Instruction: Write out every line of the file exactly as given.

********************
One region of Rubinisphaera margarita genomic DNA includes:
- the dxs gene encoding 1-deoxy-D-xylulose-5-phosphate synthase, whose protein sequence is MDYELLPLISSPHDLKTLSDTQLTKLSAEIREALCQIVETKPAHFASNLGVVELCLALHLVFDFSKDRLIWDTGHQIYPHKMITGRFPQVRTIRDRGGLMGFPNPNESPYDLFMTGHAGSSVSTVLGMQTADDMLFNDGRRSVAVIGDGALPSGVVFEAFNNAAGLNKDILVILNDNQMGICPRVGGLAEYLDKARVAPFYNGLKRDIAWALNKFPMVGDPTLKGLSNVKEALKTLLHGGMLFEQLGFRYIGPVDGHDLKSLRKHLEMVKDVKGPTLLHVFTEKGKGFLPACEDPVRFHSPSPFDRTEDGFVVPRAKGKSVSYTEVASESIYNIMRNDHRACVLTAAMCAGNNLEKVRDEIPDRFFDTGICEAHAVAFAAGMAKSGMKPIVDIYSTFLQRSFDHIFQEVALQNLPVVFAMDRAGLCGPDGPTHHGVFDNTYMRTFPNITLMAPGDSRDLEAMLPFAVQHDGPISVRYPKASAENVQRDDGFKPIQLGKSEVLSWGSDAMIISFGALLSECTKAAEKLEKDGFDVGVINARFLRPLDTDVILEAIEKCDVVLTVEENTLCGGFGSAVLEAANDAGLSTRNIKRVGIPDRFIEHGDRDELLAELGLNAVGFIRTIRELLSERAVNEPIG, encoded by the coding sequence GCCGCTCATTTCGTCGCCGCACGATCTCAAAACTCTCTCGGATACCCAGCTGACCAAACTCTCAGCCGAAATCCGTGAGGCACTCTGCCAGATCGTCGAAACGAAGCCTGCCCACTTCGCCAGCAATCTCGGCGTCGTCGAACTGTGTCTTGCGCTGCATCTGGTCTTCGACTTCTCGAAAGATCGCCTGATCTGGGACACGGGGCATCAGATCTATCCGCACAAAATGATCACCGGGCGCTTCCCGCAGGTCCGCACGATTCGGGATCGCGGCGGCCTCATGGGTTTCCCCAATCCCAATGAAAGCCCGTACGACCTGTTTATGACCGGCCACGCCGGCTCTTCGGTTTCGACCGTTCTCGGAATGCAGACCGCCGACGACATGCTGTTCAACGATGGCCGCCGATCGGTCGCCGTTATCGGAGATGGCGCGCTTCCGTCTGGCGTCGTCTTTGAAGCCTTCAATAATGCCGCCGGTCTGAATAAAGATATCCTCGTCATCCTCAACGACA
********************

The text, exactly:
One region of Rubinisphaera margarita genomic DNA includes:
- the dxs gene encoding 1-deoxy-D-xylulose-5-phosphate synthase, whose protein sequence is MDYELLPLISSPHDLKTLSDTQLTKLSAEIREALCQIVETKPAHFASNLGVVELCLALHLVFDFSKDRLIWDTGHQIYPHKMITGRFPQVRTIRDRGGLMGFPNPNESPYDLFMTGHAGSSVSTVLGMQTADDMLFNDGRRSVAVIGDGALPSGVVFEAFNNAAGLNKDILVILNDNQMGICPRVGGLAEYLDKARVAPFYNGLKRDIAWALNKFPMVGDPTLKGLSNVKEALKTLLHGGMLFEQLGFRYIGPVDGHDLKSLRKHLEMVKDVKGPTLLHVFTEKGKGFLPACEDPVRFHSPSPFDRTEDGFVVPRAKGKSVSYTEVASESIYNIMRNDHRACVLTAAMCAGNNLEKVRDEIPDRFFDTGICEAHAVAFAAGMAKSGMKPIVDIYSTFLQRSFDHIFQEVALQNLPVVFAMDRAGLCGPDGPTHHGVFDNTYMRTFPNITLMAPGDSRDLEAMLPFAVQHDGPISVRYPKASAENVQRDDGFKPIQLGKSEVLSWGSDAMIISFGALLSECTKAAEKLEKDGFDVGVINARFLRPLDTDVILEAIEKCDVVLTVEENTLCGGFGSAVLEAANDAGLSTRNIKRVGIPDRFIEHGDRDELLAELGLNAVGFIRTIRELLSERAVNEPIG, encoded by the coding sequence GCCGCTCATTTCGTCGCCGCACGATCTCAAAACTCTCTCGGATACCCAGCTGACCAAACTCTCAGCCGAAATCCGTGAGGCACTCTGCCAGATCGTCGAAACGAAGCCTGCCCACTTCGCCAGCAATCTCGGCGTCGTCGAACTGTGTCTTGCGCTGCATCTGGTCTTCGACTTCTCGAAAGATCGCCTGATCTGGGACACGGGGCATCAGATCTATCCGCACAAAATGATCACCGGGCGCTTCCCGCAGGTCCGCACGATTCGGGATCGCGGCGGCCTCATGGGTTTCCCCAATCCCAATGAAAGCCCGTACGACCTGTTTATGACCGGCCACGCCGGCTCTTCGGTTTCGACCGTTCTCGGAATGCAGACCGCCGACGACATGCTGTTCAACGATGGCCGCCGATCGGTCGCCGTTATCGGAGATGGCGCGCTTCCGTCTGGCGTCGTCTTTGAAGCCTTCAATAATGCCGCCGGTCTGAATAAAGATATCCTCGTCATCCTCAACGACA